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The Mass Media

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February 26, 2024
An inside look at Bobby B. Beacon’s insides. Illustrated by Bianca Oppedisano/ Mass Media Staff.
Bobby's Inside Story
February 26, 2024

The Glow Shines On Debut

The Glow Shines On Debut

BY CHARLES J. DOHERTYContributing Writer

Hailing from Quincy, MA, The Glow is an energetic, punk-influenced rock and roll quartet. They released their debut CD The Ghosts Are Out on the independent Brooklyn-based Bankshot! Records label at the end of March, and played a sold-out show at the Middle East just prior to its release. They are led by Ben Kettleson on vocals/organ/piano/harmonica, Josh “Soy Boy” Smith on guitar/backup vocals, Chris “Scoops” Ayer on bass, and Kelzo (aka: Mike Kelly) on drums/percussion. One Bankshot! representative said upon signing them last year that they are “one of the best [expletive deleted] bands we’ve ever signed, period.” And with that, the band came up with a 12-track CD- recorded at the famed New Alliance studio and produced by David Age-that is solid from start to finish and is over before you know it.

With the organ as the featured instrument, The Glow’s sound is unique in modern rock (especially in the local scene), yet familiar enough to trace various influences. Think of Elvis Costello, with a raspier voice and a penchant for soulful vocals, or of Rancid, without the loud guitars. Many of these songs have catchy rhythms your girlfriend is bound to get up and dance to. Take album opener “Last Night,” for example. It starts out with some killer bass lines played over a stomping drum rhythm, then changes to familiar ’60s pop style drum beats in time for the chorus (think “Aneurysm” by Nirvana if you don’t go that far back). What’s ironic about the record is that these upbeat, sunny songs, some of which have elements of doo-wop, are contrasted with emotional lyrics of regret, tragedy, fury, and self reflection, as well as other themes to which the average Joe can relate. And though Ben’s unique vocal style is a bit hard to make out at times, you will no doubt understand the passion he brings to each and every song.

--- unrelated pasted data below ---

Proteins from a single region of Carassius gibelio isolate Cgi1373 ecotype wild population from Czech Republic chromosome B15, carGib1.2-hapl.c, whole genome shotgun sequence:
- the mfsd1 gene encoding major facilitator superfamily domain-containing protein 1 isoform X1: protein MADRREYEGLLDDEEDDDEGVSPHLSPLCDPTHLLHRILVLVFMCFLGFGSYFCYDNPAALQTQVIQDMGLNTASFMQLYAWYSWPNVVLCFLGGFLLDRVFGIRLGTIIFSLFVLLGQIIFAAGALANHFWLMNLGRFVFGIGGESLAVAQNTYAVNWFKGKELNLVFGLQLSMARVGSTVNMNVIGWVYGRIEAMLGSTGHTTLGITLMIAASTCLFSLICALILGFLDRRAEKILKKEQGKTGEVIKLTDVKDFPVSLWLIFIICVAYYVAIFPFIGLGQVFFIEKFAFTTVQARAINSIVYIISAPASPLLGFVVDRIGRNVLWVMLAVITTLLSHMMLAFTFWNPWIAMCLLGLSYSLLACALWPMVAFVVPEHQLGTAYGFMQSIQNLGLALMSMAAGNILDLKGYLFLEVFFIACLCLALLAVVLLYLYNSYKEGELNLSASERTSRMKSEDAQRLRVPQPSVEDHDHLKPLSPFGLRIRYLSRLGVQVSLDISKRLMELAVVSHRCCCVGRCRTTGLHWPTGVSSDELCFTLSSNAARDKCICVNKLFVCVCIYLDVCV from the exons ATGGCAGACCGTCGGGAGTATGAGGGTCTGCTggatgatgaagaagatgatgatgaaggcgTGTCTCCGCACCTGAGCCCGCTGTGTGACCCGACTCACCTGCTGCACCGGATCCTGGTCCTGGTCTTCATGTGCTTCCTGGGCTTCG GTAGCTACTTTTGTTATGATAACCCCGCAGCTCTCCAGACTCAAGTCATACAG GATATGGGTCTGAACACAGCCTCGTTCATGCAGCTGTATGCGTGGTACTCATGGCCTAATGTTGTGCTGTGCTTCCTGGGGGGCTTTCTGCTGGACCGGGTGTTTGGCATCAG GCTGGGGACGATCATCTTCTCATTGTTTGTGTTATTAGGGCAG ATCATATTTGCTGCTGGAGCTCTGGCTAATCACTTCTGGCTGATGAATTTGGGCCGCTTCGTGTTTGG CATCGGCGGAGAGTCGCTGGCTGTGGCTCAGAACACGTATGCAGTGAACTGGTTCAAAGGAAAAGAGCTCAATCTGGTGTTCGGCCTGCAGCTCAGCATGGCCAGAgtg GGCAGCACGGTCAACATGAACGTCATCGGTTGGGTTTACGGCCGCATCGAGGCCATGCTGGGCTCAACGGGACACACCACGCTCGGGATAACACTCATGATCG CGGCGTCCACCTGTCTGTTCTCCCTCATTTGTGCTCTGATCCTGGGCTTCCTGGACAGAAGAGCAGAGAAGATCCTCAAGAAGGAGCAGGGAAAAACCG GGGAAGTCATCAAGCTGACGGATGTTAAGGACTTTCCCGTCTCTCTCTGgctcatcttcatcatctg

Josh and Ben know their major and minor chords well, and the many chord and tempo changes within these well-arranged songs are what make them as lively as they are. But the driving force that keeps the record going strong is the rhythm section. Kelzo and Scoops lay down plenty of pulsating rhythms that match Kettleson’s vocal intensity on every song. The punk overtones and speedy rhythmic shifts you will hear on this record are definitely influenced by the band members’ time spent in high school punk and hardcore bands. And all the elements that characterize this album can be heard on “Cartoon Beach,” which starts with Josh’s punk-influenced riffs and ends with some gorgeous vocal harmonies sung over a fast, continuous rhythm. Elsewhere on the CD, local jazz saxophonist Jon De Lucia appears on the track “I Scare Myself,” which is a hybrid of punk’s muscle and the energy of ’50s rock, complete with Ben’s pumping piano playing, hand claps, and tambourine shakes.

Overall, the pace of The Ghosts Are Out is nearly perfect-it’s a bouncy set of tracks, featuring only a couple of scattered slower tunes that never take the momentum away from the album. In fact, the last and quietest track, “I’m Never Ready,” has just a guitar, harmonica, and heavy organ sound to accompany Ben’s softest singing on the record; an appropriate way to end a rock-solid first record.

For info on this band, go to: www.theglow.com or http://myspace.com/theglowboston.